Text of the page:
Overall, the available data do not support a role of the DT in the differential diagnosis of ACTH-dependent CS. The utility of the combined desmopressin-CRH test as an adjunctive test to the CRH test, especially in patients with negative CRH test, is limited.

Bilateral Inferior Petrosal Sinus Sampling (BIPSS)

It is well established that BIPSS represents the most accurate diagnostic procedure for the differential diagnosis between pituitary-derived and ectopic ACTH hypersecretion (64). However, the basal ACTH gradient between the central and peripheral samples is not always diagnostic because of intermittent ACTH secretion from the neoplastic corticotrophs and therefore sampling during an ACTH nadir may result in a false-negative ratio (65). Stimulation of ACTH secretion with CRH improves the diagnostic sensitivity of this test and is part of the standard BIPSS procedure (65, 66, 67).

Desmopressin has also been used as an alternative ACTH stimulant during BIPSS. A few studies used desmopressin instead of CRH during BIPSS (68, 69, 70) and reported a sensitivity comparable to that reported for CRH (92.1–97%), with an excellent specificity. The number, however, of studied subjects is small, especially when compared to the number of subjects studied with the use of CRH stimulation.

Although BIPSS is a highly accurate test, its sensitivity in the various studies ranges from 88 to 100%, owing to a low but still considerable rate of false-negative results (71, 72, 73). One reason for a false-negative gradient is poor responsiveness of some corticotroph adenomas to CRH, which involves around 10–20% of patients with CD (74, 75). On the basis of the synergistic effect of desmopressin and CRH on the release of ACTH in patients with CD (42), it was hypothesized that the administration of both these agents during BIPSS may improve its sensitivity. In this context, Kaltsas et al. (76) reported a higher ACTH output from pituitary corticotroph adenomas after the combined administration of desmopressin and CRH during BIPSS in 6 patients with CD. In a larger number of patients (77), we confirmed that the combined desmopressin/CRH stimulus results in higher central ACTH levels compared to the levels observed in patients who underwent BIPSS with CRH stimulation alone. We subsequently demonstrated, in a study of 54 patients (78), including 7 patients with histologically proven EAS, that this amplified stimulation improved the sensitivity of the procedure to 98% (compared to 62% for the basal central-to-peripheral ACTH gradients) without compromising its specificity, which was 100%. All 8 patients with CD who were unresponsive to CRH had diagnostic central-to-peripheral ACTH gradients and, importantly, when only the subgroup of 18 patients (16 with CD and 2 with EAS) with contradictory results to tests with CRH and/or high-dose DST were separately analyzed, the sensitivity, specificity and accuracy of BIPSS were 100%.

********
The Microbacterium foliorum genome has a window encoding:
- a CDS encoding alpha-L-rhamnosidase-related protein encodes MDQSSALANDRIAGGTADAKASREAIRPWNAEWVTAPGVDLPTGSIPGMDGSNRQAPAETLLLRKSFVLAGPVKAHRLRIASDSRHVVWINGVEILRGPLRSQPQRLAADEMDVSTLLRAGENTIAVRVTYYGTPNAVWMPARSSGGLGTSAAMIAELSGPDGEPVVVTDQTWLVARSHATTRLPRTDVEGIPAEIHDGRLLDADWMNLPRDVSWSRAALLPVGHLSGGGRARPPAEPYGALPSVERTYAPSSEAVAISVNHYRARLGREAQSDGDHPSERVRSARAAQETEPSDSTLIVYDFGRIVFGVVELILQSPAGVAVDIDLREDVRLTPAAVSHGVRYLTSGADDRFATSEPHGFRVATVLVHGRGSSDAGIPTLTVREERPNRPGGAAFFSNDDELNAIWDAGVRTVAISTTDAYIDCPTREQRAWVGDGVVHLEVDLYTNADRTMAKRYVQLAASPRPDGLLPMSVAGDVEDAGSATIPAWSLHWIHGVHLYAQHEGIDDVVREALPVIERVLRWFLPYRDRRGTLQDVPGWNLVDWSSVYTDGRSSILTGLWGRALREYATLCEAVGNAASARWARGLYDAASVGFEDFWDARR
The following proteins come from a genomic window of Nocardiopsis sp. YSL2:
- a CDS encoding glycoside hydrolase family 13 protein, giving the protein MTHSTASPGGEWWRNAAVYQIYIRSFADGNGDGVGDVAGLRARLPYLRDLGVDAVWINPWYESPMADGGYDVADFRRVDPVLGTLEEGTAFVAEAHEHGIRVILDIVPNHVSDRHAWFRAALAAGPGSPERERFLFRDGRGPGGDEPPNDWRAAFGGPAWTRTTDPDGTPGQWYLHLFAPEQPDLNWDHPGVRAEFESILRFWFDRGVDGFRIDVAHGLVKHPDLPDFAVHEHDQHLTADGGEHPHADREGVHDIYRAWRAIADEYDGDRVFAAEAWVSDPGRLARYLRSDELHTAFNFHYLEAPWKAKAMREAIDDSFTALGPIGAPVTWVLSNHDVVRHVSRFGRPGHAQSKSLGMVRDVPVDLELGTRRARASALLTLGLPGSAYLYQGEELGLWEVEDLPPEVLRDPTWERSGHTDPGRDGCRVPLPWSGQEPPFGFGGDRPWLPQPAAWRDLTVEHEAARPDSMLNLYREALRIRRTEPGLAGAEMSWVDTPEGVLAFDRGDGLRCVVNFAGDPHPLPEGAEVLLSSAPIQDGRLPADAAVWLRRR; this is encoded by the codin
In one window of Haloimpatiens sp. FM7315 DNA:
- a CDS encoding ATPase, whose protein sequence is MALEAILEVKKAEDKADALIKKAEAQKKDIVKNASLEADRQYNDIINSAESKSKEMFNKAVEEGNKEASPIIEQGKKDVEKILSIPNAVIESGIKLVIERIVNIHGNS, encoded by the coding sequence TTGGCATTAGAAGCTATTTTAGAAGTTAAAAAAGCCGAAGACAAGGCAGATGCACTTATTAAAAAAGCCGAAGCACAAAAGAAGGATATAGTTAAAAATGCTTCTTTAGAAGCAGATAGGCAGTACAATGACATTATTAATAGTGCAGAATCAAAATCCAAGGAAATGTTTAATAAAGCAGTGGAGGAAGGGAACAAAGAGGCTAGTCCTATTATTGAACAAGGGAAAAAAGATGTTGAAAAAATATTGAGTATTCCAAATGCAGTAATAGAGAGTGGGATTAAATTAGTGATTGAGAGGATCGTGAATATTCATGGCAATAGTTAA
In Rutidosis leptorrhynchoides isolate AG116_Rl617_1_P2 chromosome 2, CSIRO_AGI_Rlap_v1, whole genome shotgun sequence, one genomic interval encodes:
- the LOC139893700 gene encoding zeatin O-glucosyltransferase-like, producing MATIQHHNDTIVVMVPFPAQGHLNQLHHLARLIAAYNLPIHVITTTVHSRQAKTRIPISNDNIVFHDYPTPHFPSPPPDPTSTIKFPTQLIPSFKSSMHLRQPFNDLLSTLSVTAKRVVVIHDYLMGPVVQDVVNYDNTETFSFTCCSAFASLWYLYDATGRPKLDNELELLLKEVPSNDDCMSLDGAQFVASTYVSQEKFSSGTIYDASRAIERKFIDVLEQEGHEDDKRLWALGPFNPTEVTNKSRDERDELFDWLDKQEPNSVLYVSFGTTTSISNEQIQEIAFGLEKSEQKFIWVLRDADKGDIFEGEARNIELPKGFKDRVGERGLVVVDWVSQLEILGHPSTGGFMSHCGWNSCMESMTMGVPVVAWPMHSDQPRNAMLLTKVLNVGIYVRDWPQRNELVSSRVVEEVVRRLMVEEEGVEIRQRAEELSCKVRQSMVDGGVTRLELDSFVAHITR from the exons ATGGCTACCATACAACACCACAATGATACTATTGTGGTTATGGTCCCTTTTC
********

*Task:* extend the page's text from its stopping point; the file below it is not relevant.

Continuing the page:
Altogether, the available data support that desmopressin may be an equally effective and less expensive alternative ACTH stimulant during BIPSS, especially when CRH is unavailable (79). Moreover, the combined administration of desmopressin with CRH may improve the diagnostic sensitivity of BIPSS, especially in patients with negative results to the routine non-invasive differential diagnostic tests and in particular to CRH testing. So far, there is no evidence that a more potent stimulus might result in the loss of specificity, but certainly, more data on patients with EAS are required. Although the administered desmopressin dose during BIPSS is roughly half the hemostatic dose (80), considering that CS is associated with hypercoagulation (81), and that BIPSS is a procedure associated with a minor but not negligible risk of thromboembolism (82), it is advised to routinely heparinize patients undergoing BIPSS with desmopressin stimulation (83).